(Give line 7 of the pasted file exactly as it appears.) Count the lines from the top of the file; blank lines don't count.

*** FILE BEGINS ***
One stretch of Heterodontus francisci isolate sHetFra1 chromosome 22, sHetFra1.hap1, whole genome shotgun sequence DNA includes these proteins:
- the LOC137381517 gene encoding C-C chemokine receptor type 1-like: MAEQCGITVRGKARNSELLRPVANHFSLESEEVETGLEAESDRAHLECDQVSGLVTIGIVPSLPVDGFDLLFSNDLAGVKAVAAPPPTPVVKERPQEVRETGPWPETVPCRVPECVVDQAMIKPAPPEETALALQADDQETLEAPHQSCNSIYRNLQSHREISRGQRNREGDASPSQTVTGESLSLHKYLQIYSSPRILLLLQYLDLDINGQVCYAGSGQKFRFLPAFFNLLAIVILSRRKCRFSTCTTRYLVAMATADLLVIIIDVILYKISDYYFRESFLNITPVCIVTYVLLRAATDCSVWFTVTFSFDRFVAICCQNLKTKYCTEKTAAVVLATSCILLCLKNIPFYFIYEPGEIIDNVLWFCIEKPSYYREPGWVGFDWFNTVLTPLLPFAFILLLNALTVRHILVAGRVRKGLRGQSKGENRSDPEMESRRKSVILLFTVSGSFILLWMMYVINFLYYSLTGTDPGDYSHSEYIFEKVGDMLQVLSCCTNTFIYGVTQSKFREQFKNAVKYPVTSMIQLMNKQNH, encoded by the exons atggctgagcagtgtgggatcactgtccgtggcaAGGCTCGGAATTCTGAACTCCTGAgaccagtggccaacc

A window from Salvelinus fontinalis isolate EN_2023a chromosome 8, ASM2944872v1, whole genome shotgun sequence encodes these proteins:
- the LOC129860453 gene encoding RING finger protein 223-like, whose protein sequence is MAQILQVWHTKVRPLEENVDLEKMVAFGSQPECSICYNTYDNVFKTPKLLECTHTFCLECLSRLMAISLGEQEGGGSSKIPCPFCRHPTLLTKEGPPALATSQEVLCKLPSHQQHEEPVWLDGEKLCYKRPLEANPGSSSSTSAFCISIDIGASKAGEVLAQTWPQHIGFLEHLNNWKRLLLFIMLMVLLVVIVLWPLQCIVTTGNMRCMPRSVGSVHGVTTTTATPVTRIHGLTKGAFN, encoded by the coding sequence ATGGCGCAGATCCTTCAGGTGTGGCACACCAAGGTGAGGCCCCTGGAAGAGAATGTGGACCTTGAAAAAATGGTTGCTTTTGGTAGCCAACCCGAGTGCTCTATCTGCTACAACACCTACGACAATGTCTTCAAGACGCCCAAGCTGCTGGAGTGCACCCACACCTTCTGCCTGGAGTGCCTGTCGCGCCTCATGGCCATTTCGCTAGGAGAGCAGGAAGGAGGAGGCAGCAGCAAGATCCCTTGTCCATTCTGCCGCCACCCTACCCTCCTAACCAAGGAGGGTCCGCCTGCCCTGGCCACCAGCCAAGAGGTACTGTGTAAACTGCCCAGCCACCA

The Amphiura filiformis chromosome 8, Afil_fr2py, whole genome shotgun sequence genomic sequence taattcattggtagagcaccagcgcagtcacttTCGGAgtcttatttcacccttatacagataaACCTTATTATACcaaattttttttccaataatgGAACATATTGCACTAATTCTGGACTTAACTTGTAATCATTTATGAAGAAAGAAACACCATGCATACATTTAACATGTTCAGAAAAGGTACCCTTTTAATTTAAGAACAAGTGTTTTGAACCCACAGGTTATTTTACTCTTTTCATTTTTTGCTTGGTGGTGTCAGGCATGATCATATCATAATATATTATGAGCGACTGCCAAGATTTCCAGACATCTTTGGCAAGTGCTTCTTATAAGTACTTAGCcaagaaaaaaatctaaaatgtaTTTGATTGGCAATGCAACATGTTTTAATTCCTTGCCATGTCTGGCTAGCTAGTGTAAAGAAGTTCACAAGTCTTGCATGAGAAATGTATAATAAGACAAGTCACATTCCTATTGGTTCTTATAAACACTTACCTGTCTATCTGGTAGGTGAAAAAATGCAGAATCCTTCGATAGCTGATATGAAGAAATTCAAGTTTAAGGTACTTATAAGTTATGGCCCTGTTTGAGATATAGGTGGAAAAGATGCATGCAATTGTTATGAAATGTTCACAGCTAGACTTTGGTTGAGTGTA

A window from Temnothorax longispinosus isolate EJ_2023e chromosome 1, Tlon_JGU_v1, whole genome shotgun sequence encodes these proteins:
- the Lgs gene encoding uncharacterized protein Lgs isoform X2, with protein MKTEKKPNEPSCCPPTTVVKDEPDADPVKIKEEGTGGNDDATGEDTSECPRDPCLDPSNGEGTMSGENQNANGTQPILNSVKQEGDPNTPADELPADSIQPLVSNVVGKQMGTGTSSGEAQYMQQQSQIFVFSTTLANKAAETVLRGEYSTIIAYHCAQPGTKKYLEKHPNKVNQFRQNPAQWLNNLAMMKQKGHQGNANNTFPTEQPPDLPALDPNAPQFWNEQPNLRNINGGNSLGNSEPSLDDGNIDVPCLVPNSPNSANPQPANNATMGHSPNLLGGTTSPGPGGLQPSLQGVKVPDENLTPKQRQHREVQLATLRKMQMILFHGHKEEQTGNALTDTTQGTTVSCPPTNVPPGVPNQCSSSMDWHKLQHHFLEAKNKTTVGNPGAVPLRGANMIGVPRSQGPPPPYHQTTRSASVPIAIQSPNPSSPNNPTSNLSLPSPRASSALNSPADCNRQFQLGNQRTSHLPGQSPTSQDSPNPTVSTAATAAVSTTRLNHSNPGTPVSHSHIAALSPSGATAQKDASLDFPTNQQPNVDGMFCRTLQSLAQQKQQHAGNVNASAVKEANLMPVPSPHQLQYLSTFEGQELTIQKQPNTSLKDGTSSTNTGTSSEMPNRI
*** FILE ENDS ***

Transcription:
- the Lgs gene encoding uncharacterized protein Lgs isoform X2, with protein MKTEKKPNEPSCCPPTTVVKDEPDADPVKIKEEGTGGNDDATGEDTSECPRDPCLDPSNGEGTMSGENQNANGTQPILNSVKQEGDPNTPADELPADSIQPLVSNVVGKQMGTGTSSGEAQYMQQQSQIFVFSTTLANKAAETVLRGEYSTIIAYHCAQPGTKKYLEKHPNKVNQFRQNPAQWLNNLAMMKQKGHQGNANNTFPTEQPPDLPALDPNAPQFWNEQPNLRNINGGNSLGNSEPSLDDGNIDVPCLVPNSPNSANPQPANNATMGHSPNLLGGTTSPGPGGLQPSLQGVKVPDENLTPKQRQHREVQLATLRKMQMILFHGHKEEQTGNALTDTTQGTTVSCPPTNVPPGVPNQCSSSMDWHKLQHHFLEAKNKTTVGNPGAVPLRGANMIGVPRSQGPPPPYHQTTRSASVPIAIQSPNPSSPNNPTSNLSLPSPRASSALNSPADCNRQFQLGNQRTSHLPGQSPTSQDSPNPTVSTAATAAVSTTRLNHSNPGTPVSHSHIAALSPSGATAQKDASLDFPTNQQPNVDGMFCRTLQSLAQQKQQHAGNVNASAVKEANLMPVPSPHQLQYLSTFEGQELTIQKQPNTSLKDGTSSTNTGTSSEMPNRI